Elementary Lessons in Historical English Grammar; Containing Accidence and Word-Formation

Elementary Lessons in Historical English Grammar; Containing Accidence and Word-Formation

By (author) 

List price: US$19.99

Currently unavailable

Add to wishlist

AbeBooks may have this title (opens in new window).

Try AbeBooks


This historic book may have numerous typos and missing text. Purchasers can download a free scanned copy of the original book (without typos) from the publisher. Not indexed. Not illustrated. 1879 edition. Excerpt: ...For some time it was without a plural, as ourself, themself, &c. One's self, (or more properly oneself), is quite a modern form. In Elizabethan English we find a marts self = one's self. In O.E., ana (the nom. of in, one, ) was used like self. In M.E., we find one used for self with the possessive pronoun, as, "be myne one" by myself (Morte Arthure, ed. Brock, p. 125) = "bymew-." An old meaning of self was same. Cp. "the self truth" (Becon), and "self-same." "The same self time." Bale's Works, Park. Soc. p. 23. "For other ruffians, as their fancies wrought, With selfsame hand, self reasons, and self right, Would shark on you." Sir T. More, ed. Shak. Soc. p. 27. III. Adjective Pronouns. 133. The Adjective Pronouns, sometimes called Possessive Pronouns, were formed from the genitive case of the personal pronouns, and were declined like ordinary adjectives. In modern English the possessive pronouns, though only used adjectively, are identical in form with the old genitives of the personal pronouns. Sing.--Mine, my; thine, thy; his, hers, its. Plural.--Our, ours; your, yours; their, theirs. Mine, my; thine, thy. The original forms were mine and thine (O.E. min, thin). The final e is no inflexion, and only marks the length of the preceding vowel. The-n in mine and thine is an old genitive suffix. My and thy are formed from mine and thine by the loss of n, as no from none, a from an. Mine and thine are occasionally used before a noun beginning with a vowel, or h; but this usage is confined to poetry and the solemn style. It is very common in the Bible, and in our old dramatists: --Grve every man thine ear, but few thy voice." Hamlet, 1. 3. "Conduct me to mine...show more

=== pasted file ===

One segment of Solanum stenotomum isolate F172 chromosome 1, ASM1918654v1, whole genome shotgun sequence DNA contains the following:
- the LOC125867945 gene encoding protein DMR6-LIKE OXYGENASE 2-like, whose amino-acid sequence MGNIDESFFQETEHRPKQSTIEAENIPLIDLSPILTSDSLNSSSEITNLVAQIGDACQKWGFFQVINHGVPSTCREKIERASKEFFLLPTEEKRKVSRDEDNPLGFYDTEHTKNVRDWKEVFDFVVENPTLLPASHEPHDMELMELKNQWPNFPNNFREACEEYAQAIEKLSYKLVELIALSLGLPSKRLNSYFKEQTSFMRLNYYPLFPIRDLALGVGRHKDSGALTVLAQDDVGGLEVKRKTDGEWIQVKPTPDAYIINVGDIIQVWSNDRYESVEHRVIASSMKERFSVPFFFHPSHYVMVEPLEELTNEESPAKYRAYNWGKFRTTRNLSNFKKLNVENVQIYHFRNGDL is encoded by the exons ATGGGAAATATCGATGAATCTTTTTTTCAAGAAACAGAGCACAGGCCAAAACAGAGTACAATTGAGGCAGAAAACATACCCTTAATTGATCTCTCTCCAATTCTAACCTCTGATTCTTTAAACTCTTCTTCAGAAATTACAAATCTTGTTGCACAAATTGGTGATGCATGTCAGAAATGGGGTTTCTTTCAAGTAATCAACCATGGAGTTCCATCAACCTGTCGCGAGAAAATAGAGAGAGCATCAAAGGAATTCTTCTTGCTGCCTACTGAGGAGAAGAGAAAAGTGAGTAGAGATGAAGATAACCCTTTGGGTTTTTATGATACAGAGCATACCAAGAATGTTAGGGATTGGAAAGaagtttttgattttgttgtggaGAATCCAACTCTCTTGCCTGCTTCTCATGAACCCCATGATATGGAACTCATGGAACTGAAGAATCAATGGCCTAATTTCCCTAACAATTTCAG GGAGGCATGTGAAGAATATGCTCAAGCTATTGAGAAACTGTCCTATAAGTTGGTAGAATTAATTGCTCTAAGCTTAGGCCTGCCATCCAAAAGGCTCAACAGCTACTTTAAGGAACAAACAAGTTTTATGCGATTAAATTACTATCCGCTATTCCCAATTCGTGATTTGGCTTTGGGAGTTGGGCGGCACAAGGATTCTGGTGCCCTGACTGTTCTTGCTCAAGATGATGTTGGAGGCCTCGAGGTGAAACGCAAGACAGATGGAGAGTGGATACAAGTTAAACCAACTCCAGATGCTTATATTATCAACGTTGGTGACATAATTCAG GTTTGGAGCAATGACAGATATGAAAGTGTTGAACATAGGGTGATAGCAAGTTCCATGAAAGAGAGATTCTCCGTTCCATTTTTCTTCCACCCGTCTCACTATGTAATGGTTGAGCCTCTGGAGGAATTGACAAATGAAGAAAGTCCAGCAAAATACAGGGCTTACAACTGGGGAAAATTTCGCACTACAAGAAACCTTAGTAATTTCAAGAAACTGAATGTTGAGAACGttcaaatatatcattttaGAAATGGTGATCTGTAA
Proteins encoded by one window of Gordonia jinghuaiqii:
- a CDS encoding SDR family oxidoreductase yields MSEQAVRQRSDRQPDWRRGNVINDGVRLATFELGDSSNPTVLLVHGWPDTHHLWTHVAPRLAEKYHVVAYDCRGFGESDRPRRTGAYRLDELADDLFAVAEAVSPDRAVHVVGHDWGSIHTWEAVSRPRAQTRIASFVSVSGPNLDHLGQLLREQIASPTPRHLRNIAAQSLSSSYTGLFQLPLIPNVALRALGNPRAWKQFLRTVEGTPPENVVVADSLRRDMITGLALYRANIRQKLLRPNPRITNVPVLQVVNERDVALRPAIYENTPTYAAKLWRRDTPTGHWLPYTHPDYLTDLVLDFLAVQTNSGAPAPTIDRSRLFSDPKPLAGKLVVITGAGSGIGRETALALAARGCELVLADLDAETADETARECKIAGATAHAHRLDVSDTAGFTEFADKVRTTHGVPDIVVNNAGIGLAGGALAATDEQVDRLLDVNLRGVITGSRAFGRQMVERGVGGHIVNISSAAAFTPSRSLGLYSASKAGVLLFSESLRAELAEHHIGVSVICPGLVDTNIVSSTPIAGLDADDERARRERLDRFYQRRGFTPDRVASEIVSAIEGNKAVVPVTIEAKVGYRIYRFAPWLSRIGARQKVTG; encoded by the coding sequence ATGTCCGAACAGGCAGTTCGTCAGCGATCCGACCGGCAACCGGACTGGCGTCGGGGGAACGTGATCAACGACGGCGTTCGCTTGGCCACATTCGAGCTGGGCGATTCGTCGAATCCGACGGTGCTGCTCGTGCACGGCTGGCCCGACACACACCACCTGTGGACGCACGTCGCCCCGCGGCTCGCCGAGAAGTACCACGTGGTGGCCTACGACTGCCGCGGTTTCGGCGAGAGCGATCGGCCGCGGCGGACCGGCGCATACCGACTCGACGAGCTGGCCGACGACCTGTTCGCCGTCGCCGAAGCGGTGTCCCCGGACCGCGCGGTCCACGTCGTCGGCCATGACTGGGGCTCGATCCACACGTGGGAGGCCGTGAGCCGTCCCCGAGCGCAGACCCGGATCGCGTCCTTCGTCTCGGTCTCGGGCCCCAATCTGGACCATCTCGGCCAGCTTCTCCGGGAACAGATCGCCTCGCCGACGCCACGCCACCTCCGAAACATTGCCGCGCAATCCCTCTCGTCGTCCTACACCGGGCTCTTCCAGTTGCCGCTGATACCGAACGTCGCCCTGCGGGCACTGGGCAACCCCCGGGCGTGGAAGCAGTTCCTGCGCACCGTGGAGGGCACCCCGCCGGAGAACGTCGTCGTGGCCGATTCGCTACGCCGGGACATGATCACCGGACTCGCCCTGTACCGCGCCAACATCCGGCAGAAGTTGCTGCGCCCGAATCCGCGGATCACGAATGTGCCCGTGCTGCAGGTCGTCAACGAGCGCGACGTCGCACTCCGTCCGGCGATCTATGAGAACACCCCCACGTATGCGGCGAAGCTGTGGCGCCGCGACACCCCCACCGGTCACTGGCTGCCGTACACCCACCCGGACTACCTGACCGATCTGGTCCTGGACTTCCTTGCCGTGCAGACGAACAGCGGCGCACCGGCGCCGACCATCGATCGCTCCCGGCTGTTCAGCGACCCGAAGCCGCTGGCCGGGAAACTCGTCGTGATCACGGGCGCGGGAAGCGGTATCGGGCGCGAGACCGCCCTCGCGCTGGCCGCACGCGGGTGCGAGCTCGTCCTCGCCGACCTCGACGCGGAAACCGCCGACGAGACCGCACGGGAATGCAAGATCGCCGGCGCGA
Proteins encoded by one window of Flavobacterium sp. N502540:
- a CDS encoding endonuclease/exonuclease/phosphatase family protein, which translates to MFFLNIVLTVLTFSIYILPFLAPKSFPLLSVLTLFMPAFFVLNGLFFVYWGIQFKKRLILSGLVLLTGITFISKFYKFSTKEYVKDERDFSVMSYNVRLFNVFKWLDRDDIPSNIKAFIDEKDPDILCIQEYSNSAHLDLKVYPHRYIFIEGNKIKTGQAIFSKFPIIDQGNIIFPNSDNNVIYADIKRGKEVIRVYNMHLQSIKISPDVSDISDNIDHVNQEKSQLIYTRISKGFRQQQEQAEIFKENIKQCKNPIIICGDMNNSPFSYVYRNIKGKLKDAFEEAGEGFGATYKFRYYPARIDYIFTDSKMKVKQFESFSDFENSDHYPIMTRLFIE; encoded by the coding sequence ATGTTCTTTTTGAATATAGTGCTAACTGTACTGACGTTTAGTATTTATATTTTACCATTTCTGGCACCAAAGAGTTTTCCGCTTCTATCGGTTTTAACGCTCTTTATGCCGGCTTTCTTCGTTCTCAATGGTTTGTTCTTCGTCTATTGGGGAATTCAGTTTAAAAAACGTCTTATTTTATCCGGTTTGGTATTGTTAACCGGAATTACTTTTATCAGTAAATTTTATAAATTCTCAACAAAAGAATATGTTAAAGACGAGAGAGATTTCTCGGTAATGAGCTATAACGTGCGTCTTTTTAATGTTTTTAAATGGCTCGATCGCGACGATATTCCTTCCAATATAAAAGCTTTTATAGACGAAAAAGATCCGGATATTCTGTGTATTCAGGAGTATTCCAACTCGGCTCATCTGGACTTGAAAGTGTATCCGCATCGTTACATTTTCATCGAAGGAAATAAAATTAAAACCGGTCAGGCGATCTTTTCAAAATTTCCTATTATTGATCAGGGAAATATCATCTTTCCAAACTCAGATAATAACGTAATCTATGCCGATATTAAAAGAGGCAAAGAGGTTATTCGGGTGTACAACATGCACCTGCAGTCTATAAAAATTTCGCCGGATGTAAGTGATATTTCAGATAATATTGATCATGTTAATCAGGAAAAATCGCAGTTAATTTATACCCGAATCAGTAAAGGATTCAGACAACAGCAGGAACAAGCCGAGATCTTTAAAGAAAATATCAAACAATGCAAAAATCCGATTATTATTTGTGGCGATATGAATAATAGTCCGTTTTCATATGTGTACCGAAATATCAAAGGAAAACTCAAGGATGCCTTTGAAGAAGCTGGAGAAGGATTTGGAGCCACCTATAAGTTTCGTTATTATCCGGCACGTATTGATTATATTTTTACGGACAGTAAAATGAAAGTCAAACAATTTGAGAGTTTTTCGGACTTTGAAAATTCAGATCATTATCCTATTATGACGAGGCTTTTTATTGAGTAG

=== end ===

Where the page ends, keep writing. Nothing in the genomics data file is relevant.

Product details

  • Paperback | 50 pages
  • 189 x 246 x 3mm | 109g
  • Rarebooksclub.com
  • Miami Fl, United States
  • English
  • black & white illustrations
  • 1236648986
  • 9781236648983